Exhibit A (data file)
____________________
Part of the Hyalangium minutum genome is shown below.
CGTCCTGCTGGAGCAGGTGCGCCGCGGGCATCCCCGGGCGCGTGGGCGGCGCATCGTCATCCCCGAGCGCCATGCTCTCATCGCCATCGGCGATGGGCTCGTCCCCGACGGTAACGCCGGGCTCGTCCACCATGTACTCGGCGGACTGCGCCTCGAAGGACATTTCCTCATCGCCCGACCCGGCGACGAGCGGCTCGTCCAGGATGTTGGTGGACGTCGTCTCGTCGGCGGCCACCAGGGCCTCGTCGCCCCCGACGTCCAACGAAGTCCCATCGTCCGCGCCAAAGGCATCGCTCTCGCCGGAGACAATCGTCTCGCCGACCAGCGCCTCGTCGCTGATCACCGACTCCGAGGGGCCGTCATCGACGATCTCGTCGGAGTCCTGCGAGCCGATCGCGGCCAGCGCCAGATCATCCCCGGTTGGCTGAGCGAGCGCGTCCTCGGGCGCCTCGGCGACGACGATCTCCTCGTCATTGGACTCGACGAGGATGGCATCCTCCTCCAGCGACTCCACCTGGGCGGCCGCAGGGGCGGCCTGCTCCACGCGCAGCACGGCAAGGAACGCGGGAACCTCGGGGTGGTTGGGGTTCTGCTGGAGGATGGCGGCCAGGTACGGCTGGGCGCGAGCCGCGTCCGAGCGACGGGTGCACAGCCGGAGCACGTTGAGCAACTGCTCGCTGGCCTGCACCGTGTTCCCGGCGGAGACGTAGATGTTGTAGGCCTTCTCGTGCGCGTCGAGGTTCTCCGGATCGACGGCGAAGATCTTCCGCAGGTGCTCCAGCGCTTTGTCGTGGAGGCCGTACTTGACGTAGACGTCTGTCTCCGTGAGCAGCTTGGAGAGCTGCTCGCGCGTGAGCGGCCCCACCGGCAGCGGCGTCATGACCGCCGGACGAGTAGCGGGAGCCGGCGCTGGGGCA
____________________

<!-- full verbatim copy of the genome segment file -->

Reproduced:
Part of the Hyalangium minutum genome is shown below.
CGTCCTGCTGGAGCAGGTGCGCCGCGGGCATCCCCGGGCGCGTGGGCGGCGCATCGTCATCCCCGAGCGCCATGCTCTCATCGCCATCGGCGATGGGCTCGTCCCCGACGGTAACGCCGGGCTCGTCCACCATGTACTCGGCGGACTGCGCCTCGAAGGACATTTCCTCATCGCCCGACCCGGCGACGAGCGGCTCGTCCAGGATGTTGGTGGACGTCGTCTCGTCGGCGGCCACCAGGGCCTCGTCGCCCCCGACGTCCAACGAAGTCCCATCGTCCGCGCCAAAGGCATCGCTCTCGCCGGAGACAATCGTCTCGCCGACCAGCGCCTCGTCGCTGATCACCGACTCCGAGGGGCCGTCATCGACGATCTCGTCGGAGTCCTGCGAGCCGATCGCGGCCAGCGCCAGATCATCCCCGGTTGGCTGAGCGAGCGCGTCCTCGGGCGCCTCGGCGACGACGATCTCCTCGTCATTGGACTCGACGAGGATGGCATCCTCCTCCAGCGACTCCACCTGGGCGGCCGCAGGGGCGGCCTGCTCCACGCGCAGCACGGCAAGGAACGCGGGAACCTCGGGGTGGTTGGGGTTCTGCTGGAGGATGGCGGCCAGGTACGGCTGGGCGCGAGCCGCGTCCGAGCGACGGGTGCACAGCCGGAGCACGTTGAGCAACTGCTCGCTGGCCTGCACCGTGTTCCCGGCGGAGACGTAGATGTTGTAGGCCTTCTCGTGCGCGTCGAGGTTCTCCGGATCGACGGCGAAGATCTTCCGCAGGTGCTCCAGCGCTTTGTCGTGGAGGCCGTACTTGACGTAGACGTCTGTCTCCGTGAGCAGCTTGGAGAGCTGCTCGCGCGTGAGCGGCCCCACCGGCAGCGGCGTCATGACCGCCGGACGAGTAGCGGGAGCCGGCGCTGGGGCA